RUSSELL, BERTRAND, son of Peter Russell, and Hannah --- (IGI); bapt. St. Martin’s in the Fields 30 Apr 1747 (IGI); adm.; KS 1761; elected to Trinity Coll. Cambridge 1765, adm. pens. 5 Jun 1765, aged 18, scholar 2 May 1766, matr. 1766; BA 1769; MA 1772; Minor Fellow, Trinity Coll. 2 Oct 1771, Major Fellow 8 Jul 1772, Senior Fellow 1791; ordained priest (Peterborough) 19 Jul 1772; tutor to the sons of General Guy Carleton in Canada; Vicar of Eaton Bray, Beds.; Vicar of Gainford, co. Durham, from Jul 1791; m. 30 Jul 1795, Susanna (IGI), dau. of Rev. Michael Pope, Charterhouse Square, London; d. 29 Nov 1797.

GB-2014-WSA-03453 · Person · 1884-1969

Boag, Sir George Townsend, son of the Rev. George Boag, Vicar of Winster, Westmorland; by Frances Sophia, daughter of John Townsend, of Wimbledon; b. Nov. 12, 1884; adm. as Q.S.; Jan. 21, 1897; Mure Scholar 1901; Capt. of the School 1902; elected head to Trin. Coll. Camb. (with Senior Samwaies and Triplett gratuity) July 1903, matric. Michaelmas 1903; Min. scholar 1903, Jeston exhibitioner 1906; 1st class (2nd div.) Classical Trip., part 1, 1906; B.A. 1906; M.A. 1919; appointed to the Indian Civil Service after the exam. of 1907; arrived in India Nov. 24, 1908, and served in Madras as Assist. Collector and Magistrate; special Settlement Officer Sept. 1912; Sub-Collector and joint Magistrate March 1919; Superintendent of Census, Madras, April 1920 to July 1922; Secretary to the Madras Finance Dept. 1925; C.I.E. 1928; a member of the Indian Tariff Board 1931; C.S.I. 1936; Adviser to Governor of Madras 1939-43; Dewan of Cochin State 1943-7; retired 1947; K.C.I.E. Jan. 1, 1941; a Busby Trustee May 18, 1954; a donor of the Madras Cup; d. 1969.

South, Robert, 1634-1716
GB-2014-WSA-01309 · Person · 1634-1716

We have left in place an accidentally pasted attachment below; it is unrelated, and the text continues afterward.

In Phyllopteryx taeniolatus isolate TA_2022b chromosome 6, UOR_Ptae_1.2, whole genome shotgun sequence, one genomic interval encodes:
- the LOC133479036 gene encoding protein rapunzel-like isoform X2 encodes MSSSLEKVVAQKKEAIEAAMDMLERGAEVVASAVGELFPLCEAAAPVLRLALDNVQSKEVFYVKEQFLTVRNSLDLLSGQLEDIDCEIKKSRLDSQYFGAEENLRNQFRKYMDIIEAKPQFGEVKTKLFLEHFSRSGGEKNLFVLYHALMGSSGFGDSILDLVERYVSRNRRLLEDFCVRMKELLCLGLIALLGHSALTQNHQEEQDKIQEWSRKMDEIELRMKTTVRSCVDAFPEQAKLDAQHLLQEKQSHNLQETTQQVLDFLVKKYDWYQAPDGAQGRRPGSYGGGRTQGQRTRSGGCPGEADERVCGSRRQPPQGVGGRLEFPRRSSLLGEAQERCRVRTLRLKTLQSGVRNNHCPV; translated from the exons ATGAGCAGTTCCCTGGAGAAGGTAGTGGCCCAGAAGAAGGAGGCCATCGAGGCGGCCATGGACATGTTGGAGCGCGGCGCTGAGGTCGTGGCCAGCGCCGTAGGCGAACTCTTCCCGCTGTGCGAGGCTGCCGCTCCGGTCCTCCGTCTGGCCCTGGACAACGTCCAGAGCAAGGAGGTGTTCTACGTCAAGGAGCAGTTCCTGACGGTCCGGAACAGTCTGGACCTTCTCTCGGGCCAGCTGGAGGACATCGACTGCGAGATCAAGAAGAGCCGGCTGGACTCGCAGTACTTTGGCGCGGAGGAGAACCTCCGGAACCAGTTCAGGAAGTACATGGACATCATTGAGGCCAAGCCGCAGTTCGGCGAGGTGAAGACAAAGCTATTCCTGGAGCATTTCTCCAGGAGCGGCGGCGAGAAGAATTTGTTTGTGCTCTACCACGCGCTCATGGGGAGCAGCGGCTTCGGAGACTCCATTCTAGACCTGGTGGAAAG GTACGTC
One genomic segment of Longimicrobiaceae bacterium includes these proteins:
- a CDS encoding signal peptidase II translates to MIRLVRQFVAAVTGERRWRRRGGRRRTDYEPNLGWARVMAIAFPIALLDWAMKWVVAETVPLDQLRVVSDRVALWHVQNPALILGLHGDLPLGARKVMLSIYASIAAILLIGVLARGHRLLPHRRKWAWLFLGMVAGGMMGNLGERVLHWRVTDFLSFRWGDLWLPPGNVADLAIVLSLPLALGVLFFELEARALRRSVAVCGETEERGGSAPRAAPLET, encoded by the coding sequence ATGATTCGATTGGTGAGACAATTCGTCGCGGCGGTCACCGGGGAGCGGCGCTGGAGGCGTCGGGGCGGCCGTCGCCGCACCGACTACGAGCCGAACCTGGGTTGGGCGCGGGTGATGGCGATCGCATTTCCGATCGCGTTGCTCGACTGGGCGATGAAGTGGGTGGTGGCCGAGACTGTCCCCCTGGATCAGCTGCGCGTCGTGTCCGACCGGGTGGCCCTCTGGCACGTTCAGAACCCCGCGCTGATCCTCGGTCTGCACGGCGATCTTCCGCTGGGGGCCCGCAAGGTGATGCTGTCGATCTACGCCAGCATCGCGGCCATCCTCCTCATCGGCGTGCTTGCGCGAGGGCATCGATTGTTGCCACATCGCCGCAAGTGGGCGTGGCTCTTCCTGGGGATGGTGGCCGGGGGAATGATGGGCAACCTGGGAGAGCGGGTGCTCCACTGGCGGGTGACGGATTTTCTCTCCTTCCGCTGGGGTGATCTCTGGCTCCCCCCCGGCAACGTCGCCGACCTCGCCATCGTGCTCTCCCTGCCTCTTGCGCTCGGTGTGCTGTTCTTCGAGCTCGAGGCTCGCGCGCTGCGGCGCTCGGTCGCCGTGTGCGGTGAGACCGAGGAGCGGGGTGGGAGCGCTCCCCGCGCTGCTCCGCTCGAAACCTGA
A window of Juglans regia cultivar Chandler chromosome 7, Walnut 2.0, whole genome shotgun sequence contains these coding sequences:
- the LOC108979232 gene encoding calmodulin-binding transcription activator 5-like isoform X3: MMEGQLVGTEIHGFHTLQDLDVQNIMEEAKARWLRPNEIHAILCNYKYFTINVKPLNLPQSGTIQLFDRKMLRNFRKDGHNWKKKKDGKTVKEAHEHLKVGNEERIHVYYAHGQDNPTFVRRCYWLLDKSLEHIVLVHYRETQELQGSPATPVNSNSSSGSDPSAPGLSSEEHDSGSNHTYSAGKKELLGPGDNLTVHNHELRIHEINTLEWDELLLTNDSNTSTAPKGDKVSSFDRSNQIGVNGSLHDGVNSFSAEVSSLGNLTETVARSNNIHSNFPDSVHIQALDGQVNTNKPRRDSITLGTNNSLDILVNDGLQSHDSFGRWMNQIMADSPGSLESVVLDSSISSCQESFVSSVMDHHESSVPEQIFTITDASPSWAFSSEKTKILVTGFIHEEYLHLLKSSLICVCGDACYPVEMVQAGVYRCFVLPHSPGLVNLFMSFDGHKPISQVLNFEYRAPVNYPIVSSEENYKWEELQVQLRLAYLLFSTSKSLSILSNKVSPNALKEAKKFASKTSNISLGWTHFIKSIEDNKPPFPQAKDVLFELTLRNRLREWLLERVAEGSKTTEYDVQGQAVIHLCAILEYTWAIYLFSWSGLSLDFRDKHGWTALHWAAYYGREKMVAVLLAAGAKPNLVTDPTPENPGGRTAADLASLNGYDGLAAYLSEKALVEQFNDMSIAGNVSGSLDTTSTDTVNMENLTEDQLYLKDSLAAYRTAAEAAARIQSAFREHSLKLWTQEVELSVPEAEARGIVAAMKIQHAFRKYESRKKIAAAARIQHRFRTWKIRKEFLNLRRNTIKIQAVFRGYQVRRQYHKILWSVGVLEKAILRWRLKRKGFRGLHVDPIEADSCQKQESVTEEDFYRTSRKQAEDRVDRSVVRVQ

SOUTH, ROBERT, son of Robert South, Hackney, Middlesex, merchant, and his second wife Elizabeth, eldest dau. of Capt. John Berry, Lydd, Kent; b. 4 Sep 1634; adm.; was “up School” on the morning of 30 Jan 1648/9, when “the King was publicly prayed for … but an hour or two (at most) before his sacred head was struck off “ (South, Sermons, 1823, iii, 411); KS 1650; elected head to Christ Church, Oxford 1651, matr. 11 Dec 1651, Westminster Student to 1670 [check]; BA 24 Feb 1654/5; MA 1657 (incorp. Cambridge 1659); BD and DD 1663 (incorp. Cambridge 1664); ordained 1658; Public Orator, Oxford Univ. 10 Aug 1660 – Nov 1677, res.; Chaplain to Earl of Clarendon, Chancellor of Oxford Univ.; Prebendary of Westminster from 30 Mar 1663; Rector of Llanrhaiadr yn Mochnant, Denbighshire 1666/7 – still 1678 (when disp. to hold with R. Islip); Canon of Christ Church, Oxford, from 29 Dec 1670; went to Poland as Chaplain to Laurence Hyde (afterwards Earl of Rochester), Ambassador there 1676-8; Rector of Islip, Oxfordshire, from 1678; Chaplain in Ordinary to Charles II; attacked William Sherlock, Master of the Temple, in his Animadversions, 1693, and accused Sherlock of Tritheism 1695; declined Bishopric of Rochester and Deanery of Westminster on death of Thomas Sprat in 1713; an eloquent and pithy preacher, with a gift of humour; rebuilt chancel and rectory at Islip at his own expense; bequeathed his property in Caversham, Oxfordshire, and Kentish Town, Middlesex, to Dean and Chapter of Christ Church, Oxford, upon trust for certain charities named in his will, the surplus of the yearly income to be paid to six poor scholars of Christ Church who had been “bred and brought up in Westminster School, commanly called the King’s or Queen’s Scholars [check] there”; an original trustee of Busby’s will; several editions of his collected sermons have been published; d. unm. 8 Jul 1716. After lying in state four days in Jerusalem Chamber, his body was carried into College Hall, where John Barber (qv), Captain of the KSS, pronounced a funeral oration over it; buried at the foot of the steps before the altar, Westminster Abbey, near the grave of Richard Busby (qv), with monument facing Poets’ Corner. DNB.